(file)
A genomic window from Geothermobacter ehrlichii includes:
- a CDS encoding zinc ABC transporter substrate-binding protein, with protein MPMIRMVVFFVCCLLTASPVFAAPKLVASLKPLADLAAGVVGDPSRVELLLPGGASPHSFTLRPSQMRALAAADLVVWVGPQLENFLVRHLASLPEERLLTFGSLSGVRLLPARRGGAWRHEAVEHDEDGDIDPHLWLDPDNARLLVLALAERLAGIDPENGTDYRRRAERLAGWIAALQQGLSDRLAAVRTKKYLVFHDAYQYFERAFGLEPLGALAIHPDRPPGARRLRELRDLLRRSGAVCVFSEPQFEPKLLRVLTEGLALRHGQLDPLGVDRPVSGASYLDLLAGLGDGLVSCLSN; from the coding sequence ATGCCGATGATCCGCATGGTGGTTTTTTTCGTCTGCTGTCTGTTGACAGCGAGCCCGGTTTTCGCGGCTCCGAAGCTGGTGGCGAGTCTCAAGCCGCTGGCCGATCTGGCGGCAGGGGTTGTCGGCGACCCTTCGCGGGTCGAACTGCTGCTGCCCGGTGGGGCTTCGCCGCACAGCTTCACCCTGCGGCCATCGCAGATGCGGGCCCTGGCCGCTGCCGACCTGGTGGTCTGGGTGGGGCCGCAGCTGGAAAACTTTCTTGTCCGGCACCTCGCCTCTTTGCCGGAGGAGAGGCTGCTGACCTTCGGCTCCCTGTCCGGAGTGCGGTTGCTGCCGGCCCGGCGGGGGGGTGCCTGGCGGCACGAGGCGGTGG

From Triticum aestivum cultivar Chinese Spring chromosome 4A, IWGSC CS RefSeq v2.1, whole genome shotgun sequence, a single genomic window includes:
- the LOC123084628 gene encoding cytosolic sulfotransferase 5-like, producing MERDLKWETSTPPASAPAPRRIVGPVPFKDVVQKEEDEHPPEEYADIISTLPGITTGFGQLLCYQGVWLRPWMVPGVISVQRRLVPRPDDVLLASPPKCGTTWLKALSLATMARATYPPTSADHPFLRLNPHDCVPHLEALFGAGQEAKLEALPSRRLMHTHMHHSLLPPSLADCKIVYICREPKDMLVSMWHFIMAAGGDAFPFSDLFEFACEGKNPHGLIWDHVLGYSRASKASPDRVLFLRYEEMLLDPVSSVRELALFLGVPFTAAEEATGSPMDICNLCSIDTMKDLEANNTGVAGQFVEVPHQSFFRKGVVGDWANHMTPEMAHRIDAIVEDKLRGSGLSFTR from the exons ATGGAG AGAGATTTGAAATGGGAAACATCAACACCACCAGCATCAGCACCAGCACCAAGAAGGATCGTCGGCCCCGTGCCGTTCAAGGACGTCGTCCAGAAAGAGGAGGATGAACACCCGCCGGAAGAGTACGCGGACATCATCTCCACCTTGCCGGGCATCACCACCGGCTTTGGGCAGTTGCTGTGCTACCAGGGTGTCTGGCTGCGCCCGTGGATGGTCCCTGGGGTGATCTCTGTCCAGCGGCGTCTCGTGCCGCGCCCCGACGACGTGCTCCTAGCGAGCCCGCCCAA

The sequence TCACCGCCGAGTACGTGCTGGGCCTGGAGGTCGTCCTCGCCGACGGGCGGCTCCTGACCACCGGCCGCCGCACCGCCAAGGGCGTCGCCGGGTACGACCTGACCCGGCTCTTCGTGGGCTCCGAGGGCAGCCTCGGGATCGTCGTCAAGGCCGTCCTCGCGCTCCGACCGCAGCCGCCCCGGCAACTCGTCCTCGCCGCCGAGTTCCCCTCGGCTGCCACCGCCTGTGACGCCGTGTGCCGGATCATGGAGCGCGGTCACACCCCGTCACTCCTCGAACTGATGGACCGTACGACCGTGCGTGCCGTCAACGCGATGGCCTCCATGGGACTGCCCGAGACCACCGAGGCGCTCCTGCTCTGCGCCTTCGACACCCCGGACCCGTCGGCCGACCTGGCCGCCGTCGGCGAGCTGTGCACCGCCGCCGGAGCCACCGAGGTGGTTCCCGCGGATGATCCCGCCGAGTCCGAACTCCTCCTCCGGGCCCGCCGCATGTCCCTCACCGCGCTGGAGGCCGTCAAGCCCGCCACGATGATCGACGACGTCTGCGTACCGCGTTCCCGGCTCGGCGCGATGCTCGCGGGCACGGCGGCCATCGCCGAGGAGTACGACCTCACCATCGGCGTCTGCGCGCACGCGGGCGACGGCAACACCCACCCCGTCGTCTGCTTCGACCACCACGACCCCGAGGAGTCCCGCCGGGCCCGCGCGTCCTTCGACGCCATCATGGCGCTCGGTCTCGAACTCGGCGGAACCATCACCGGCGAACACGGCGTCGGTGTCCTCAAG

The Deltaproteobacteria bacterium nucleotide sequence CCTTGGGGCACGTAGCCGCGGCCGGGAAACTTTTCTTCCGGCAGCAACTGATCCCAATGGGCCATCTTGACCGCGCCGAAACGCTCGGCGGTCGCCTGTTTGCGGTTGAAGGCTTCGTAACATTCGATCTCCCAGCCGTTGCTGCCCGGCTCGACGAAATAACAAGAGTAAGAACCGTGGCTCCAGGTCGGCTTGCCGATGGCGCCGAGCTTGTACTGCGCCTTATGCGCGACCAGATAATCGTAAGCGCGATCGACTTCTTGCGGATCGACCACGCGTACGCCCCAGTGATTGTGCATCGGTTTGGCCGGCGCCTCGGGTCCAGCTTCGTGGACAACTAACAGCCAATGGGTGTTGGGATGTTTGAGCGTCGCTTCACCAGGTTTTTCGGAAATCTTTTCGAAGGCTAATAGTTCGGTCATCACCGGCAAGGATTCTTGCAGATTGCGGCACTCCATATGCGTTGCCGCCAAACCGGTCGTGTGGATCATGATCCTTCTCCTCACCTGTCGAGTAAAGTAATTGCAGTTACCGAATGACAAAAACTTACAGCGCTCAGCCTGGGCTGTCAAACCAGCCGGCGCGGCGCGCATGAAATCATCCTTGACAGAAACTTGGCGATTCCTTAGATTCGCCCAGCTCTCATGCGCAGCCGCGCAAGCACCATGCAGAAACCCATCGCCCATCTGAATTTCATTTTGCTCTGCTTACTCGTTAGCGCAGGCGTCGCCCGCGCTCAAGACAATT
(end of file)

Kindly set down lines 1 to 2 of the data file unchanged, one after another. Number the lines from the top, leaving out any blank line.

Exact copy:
A genomic window from Geothermobacter ehrlichii includes:
- a CDS encoding zinc ABC transporter substrate-binding protein, with protein MPMIRMVVFFVCCLLTASPVFAAPKLVASLKPLADLAAGVVGDPSRVELLLPGGASPHSFTLRPSQMRALAAADLVVWVGPQLENFLVRHLASLPEERLLTFGSLSGVRLLPARRGGAWRHEAVEHDEDGDIDPHLWLDPDNARLLVLALAERLAGIDPENGTDYRRRAERLAGWIAALQQGLSDRLAAVRTKKYLVFHDAYQYFERAFGLEPLGALAIHPDRPPGARRLRELRDLLRRSGAVCVFSEPQFEPKLLRVLTEGLALRHGQLDPLGVDRPVSGASYLDLLAGLGDGLVSCLSN; from the coding sequence ATGCCGATGATCCGCATGGTGGTTTTTTTCGTCTGCTGTCTGTTGACAGCGAGCCCGGTTTTCGCGGCTCCGAAGCTGGTGGCGAGTCTCAAGCCGCTGGCCGATCTGGCGGCAGGGGTTGTCGGCGACCCTTCGCGGGTCGAACTGCTGCTGCCCGGTGGGGCTTCGCCGCACAGCTTCACCCTGCGGCCATCGCAGATGCGGGCCCTGGCCGCTGCCGACCTGGTGGTCTGGGTGGGGCCGCAGCTGGAAAACTTTCTTGTCCGGCACCTCGCCTCTTTGCCGGAGGAGAGGCTGCTGACCTTCGGCTCCCTGTCCGGAGTGCGGTTGCTGCCGGCCCGGCGGGGGGGTGCCTGGCGGCACGAGGCGGTGG